I should also update my final result on 'I'm a celebrity, get me out of here'. I only made #90 out of it from an outlay of #300. I was a little disappointed with this but earning 30 per cent on your money in less than three weeks is not to be sniffed at. You don't get that at the building society.

The amazing part is that much of what I initially forecast was completely wrong. I said that only four people could win. None of them made the last three! The winner was someone I said was too young.

I was very glad that made the decision from the start that I wouldn't play the eviction markets. Had I done so I would have continually backed Jenny Bond to be next out and lost every time. In a million years I would not have expected her to come second.

Brocket would have been a big winner for me and it looked like he was going to do the business once Johnny Rotten walked out. However he imploded because of his irritation with Jenny Bond. He made jokes about wanting to strangle her on the same day as the conviction of a man for strangling his girlfriend in what was said to be a sexually motivated crime. Brocket's timing could hardly have been worse.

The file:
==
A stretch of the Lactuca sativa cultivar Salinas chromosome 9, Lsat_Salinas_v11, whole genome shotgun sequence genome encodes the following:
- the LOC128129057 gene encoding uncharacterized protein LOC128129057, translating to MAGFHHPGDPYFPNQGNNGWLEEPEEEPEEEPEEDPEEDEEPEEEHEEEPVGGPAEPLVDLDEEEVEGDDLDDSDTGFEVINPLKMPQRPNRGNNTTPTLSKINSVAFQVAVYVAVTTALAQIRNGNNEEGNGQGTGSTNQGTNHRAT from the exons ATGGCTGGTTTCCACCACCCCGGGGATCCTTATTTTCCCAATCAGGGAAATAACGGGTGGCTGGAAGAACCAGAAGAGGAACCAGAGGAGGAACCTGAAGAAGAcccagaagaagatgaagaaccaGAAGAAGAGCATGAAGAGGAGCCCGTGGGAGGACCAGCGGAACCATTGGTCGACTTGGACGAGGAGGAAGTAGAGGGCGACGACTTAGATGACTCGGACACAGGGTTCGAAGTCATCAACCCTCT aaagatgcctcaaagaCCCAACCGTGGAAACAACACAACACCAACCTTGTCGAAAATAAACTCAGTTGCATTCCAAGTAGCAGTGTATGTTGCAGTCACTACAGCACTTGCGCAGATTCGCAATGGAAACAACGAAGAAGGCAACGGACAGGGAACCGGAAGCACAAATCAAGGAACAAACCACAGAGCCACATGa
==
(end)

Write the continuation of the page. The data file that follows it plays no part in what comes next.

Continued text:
Kerry confronted Brocket about something when he had been unreasonable. I've forgotten what it was. Being seen to combat someone who is 'out of order' is often the key to winning these elimination shows. It is what propelled Craig to win the first series of Big Brother.

So how did I win, given that my early forcasts were wrong? Well, that's the beauty of exchange betting. You don't have to pick the winner. You can also lay a loser, which I did with Jordan on the basis of advice from an expert on these markets. I also backed Brocket at long prices and laid some of it back when his price shortened. And I put some money on Kerry once it seemed certain that only she or Brocket could win. I nearly put a lot more on her but I was keen to lock in a profit and go 'all green' so I didn't push the boat out. I won't be so cautious next time.